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Heysham-Warrenpoint survey 1-2 June

Summary of Sightings:

Marine Mammals

Bottlenose Dolphin Tursiops truncatus 7

Common Dolphin Delphinus delphis 5

Harbour Porpoise Phocoena phocoena 2

Minke Whale Balaenoptera acutorostrata 1


Fulmar Fulmarus glacialis 1

Manx Shearwater Puffinus puffinus 733

Gannet Morus bassanus 82

Kittiwake Rissa tridactyla 125

Herring Gull Larus argentatus 13

Lesser Black-backed Gull Larus fuscus 17

‘Commic’ Tern Sterna hirundo/paradisaea 9

Black Guillemot Cepphus grylle 3

Guillemot Uria aalge 145

Razorbill Alca torda 12

Auk sp. 8

Weather: calm seas, sea state 2-3, sunny with light cloud


We were welcomed aboard by a friendly Seatruck steward, and smiles from the crew and bridge officers when we reached the bridge. The crossing of the Irish Sea to Warrenpoint was with calm seas and a sunny day.

The thrill of the crossing was Robin’s sighting of a Minke Whale close to the ship, with a dorsal fin seen ducking quickly down to avoid the vessel. We also had a brief sighting of a dolphin dorsal fin and a Harbour Porpoise but oh, the birds!

Minke Whale (Library photo: Adrian Shephard)

We encountered terns not far off from Heysham, circling and diving. Further out we came across Manx Shearwater rafting and feeding, and Kittiwake in reasonable numbers given that they are now nesting. Close to the Isle of Man there were many Guillemot with some Razorbill, but sadly we sighted two floating upturned Guillemot corpses, and there was a real scarcity of Gannet compared to the usual numbers seen on this crossing and no skua sightings at all. (Editor’s note: we are probably still seeing the continuing impact of bird flu)

Before we began the return voyage, we had a few hours to wait in Warrenpoint. With the re-greened flanks of the Mourne mountains behind, recovering now from previous year’s fires, I watched the Point, our next ship, execute a perfect port-swing to back into the berth at Warrenpoint. A number of Herring Gull swooped down to feed on the tiny creatures churned to the surface by the Point’s engines, while a few Great Black-backed Gull looking on with disinterest from the old mooring posts, along with the quietly cruising Black Guillemot.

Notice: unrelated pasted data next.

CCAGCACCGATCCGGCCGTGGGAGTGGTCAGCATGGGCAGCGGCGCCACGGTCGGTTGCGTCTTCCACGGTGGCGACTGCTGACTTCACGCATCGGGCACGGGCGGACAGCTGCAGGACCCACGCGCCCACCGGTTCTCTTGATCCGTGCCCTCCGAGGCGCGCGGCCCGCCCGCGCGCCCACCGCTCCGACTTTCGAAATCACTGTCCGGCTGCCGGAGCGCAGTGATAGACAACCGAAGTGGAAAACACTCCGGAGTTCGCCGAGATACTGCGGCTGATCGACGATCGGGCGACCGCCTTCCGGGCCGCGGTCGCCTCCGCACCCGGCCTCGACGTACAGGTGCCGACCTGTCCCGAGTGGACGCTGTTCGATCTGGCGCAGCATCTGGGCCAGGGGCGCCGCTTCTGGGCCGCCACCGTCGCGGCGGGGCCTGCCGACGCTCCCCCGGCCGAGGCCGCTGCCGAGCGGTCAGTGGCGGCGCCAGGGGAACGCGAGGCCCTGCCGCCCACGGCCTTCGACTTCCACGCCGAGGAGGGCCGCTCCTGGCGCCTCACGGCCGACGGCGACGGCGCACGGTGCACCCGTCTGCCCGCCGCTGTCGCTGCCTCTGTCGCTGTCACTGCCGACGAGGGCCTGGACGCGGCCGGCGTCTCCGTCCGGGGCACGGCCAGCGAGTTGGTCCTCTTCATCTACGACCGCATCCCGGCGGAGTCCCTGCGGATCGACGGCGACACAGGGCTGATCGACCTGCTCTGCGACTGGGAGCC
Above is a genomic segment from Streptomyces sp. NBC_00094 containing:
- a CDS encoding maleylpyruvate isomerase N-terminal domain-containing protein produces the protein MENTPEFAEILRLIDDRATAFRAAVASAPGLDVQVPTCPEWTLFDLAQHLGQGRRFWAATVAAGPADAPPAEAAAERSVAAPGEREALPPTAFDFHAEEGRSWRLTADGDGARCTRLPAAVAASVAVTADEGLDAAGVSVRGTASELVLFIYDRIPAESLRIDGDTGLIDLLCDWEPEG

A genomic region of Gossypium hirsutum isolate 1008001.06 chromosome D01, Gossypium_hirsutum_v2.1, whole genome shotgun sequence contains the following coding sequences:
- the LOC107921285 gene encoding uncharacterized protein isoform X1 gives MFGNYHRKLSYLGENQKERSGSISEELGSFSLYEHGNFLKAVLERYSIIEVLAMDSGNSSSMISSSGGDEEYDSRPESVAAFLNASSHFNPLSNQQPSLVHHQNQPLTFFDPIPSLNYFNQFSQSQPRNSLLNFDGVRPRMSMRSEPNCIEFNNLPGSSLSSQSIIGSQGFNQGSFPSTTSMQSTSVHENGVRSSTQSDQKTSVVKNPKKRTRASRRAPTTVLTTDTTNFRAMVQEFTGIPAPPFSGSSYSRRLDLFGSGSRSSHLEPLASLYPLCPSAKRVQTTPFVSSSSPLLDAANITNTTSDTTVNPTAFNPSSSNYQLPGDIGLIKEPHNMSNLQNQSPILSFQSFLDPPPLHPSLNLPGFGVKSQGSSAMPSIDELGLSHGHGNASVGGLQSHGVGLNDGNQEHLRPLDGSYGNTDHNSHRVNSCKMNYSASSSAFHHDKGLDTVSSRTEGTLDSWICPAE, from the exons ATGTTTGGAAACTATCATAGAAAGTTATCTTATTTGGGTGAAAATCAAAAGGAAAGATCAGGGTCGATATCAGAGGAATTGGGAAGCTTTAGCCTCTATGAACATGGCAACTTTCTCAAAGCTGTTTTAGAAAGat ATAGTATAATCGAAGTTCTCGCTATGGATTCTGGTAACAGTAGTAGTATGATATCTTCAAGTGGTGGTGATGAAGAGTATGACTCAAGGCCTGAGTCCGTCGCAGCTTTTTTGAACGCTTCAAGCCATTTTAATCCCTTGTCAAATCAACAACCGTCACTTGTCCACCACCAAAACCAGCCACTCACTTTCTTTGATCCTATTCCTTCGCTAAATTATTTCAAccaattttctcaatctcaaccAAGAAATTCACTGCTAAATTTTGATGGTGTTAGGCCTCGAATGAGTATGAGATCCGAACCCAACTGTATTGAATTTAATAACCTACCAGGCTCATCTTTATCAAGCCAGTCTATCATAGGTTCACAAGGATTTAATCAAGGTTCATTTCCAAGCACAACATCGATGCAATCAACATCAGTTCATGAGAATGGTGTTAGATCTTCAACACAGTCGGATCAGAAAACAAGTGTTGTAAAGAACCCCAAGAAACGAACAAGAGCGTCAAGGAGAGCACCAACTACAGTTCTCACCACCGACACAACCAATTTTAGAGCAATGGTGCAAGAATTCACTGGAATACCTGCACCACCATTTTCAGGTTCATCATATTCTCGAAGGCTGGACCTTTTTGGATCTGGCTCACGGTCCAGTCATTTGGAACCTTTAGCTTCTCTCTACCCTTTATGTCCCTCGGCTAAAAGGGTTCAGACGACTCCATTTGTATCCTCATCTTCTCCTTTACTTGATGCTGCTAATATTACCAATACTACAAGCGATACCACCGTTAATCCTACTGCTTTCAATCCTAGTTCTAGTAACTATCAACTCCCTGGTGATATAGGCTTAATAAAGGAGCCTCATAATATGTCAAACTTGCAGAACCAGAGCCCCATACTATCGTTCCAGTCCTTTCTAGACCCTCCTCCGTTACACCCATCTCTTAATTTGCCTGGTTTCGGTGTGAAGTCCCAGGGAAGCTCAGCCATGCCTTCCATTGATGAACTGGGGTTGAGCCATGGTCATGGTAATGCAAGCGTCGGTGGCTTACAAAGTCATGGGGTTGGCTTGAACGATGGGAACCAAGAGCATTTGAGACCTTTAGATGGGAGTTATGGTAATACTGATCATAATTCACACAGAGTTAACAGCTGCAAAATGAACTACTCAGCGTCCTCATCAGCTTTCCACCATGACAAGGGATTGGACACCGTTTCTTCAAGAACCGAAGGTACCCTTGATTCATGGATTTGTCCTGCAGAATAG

From the passenger lounge, on the way down Carlingford Lough to the harbour mouth we watched the resident Bottlenose Dolphin leaping and pirouetting by a navigation buoy. Once allowed onto the bridge and during the survey, we saw five more Bottlenose Dolphin in a chorus line and doing the same moves.

Bottlenose Dolphin (Library photo: Peter Howlett)

A Harbour Porpoise and three Common Dolphin, a gathering of basking Carlingford Grey Seals were our other marine mammals on this crossing.

The tiny, elegant Manx Shearwater were in great numbers, skimming the waves, resting, and rafting, and diving for prey. Again, nearer the Isle of Man, there were increasing numbers of Guillemot, Razorbill, and surprisingly this far out to sea, a few Black Guillemot with their distinctive white wing patch and red legs.

Razorbill (Library photo: Peter Howlett)

The Kittiwake were also feeding, scooping up the shallower prey, but there were few other gull species and virtually no Fulmar. We sighted some Gannet, ranging in development from 2-years to 6-year adult, again flying, plunge diving, and resting on the sea surface.

As we drew close to Heysham we watched the terns again and congratulated ourselves on a satisfying survey and the return of the migrating Manx Shearwater, back to breed again for another year.

As ever, the Seatruck crew were welcoming and helpful, and thanks go to both the Performance and the Point for hosting this vital environmental indicator survey.

Robin Langdon and Nuala Campbell, Research Surveyors for MARINElife (Registered Charity No. 1110884; Registered Company No. 5057367)

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